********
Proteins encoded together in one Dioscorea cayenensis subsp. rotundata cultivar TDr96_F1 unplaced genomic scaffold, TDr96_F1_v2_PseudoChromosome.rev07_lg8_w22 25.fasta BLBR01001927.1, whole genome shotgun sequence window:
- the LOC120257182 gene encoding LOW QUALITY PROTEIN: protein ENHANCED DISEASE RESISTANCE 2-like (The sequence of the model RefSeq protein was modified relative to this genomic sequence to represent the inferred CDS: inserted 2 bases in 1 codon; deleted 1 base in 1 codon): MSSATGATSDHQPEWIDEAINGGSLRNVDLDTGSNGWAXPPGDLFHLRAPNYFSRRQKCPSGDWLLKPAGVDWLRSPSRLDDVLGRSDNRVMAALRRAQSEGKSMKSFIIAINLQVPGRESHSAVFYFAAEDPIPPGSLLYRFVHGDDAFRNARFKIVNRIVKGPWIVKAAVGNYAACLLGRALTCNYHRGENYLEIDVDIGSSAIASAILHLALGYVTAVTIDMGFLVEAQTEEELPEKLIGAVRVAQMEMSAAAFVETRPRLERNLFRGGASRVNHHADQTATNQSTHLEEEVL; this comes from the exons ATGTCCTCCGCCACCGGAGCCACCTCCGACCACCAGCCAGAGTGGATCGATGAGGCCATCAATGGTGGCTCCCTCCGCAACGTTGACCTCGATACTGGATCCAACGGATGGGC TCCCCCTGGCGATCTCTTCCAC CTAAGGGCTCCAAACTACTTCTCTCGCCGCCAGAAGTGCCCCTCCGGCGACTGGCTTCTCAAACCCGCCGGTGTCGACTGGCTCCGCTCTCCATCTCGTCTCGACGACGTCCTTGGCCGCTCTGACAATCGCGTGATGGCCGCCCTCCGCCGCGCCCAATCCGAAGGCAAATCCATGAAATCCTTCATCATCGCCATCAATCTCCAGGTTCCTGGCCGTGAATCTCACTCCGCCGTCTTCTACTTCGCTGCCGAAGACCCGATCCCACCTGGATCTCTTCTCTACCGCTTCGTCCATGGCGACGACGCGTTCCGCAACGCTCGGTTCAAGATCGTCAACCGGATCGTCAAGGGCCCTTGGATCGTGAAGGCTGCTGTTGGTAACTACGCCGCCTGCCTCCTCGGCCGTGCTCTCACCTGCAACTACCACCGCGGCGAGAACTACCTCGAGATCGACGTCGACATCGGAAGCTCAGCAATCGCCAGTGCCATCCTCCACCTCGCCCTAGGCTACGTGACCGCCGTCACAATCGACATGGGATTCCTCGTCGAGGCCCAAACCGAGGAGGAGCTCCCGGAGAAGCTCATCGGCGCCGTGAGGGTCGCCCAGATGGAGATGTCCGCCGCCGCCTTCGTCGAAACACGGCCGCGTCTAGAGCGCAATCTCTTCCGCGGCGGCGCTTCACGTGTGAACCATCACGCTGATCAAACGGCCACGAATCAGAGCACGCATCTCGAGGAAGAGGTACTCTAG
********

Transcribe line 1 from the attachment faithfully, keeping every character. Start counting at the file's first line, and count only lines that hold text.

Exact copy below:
Proteins encoded together in one Dioscorea cayenensis subsp. rotundata cultivar TDr96_F1 unplaced genomic scaffold, TDr96_F1_v2_PseudoChromosome.rev07_lg8_w22 25.fasta BLBR01001927.1, whole genome shotgun sequence window: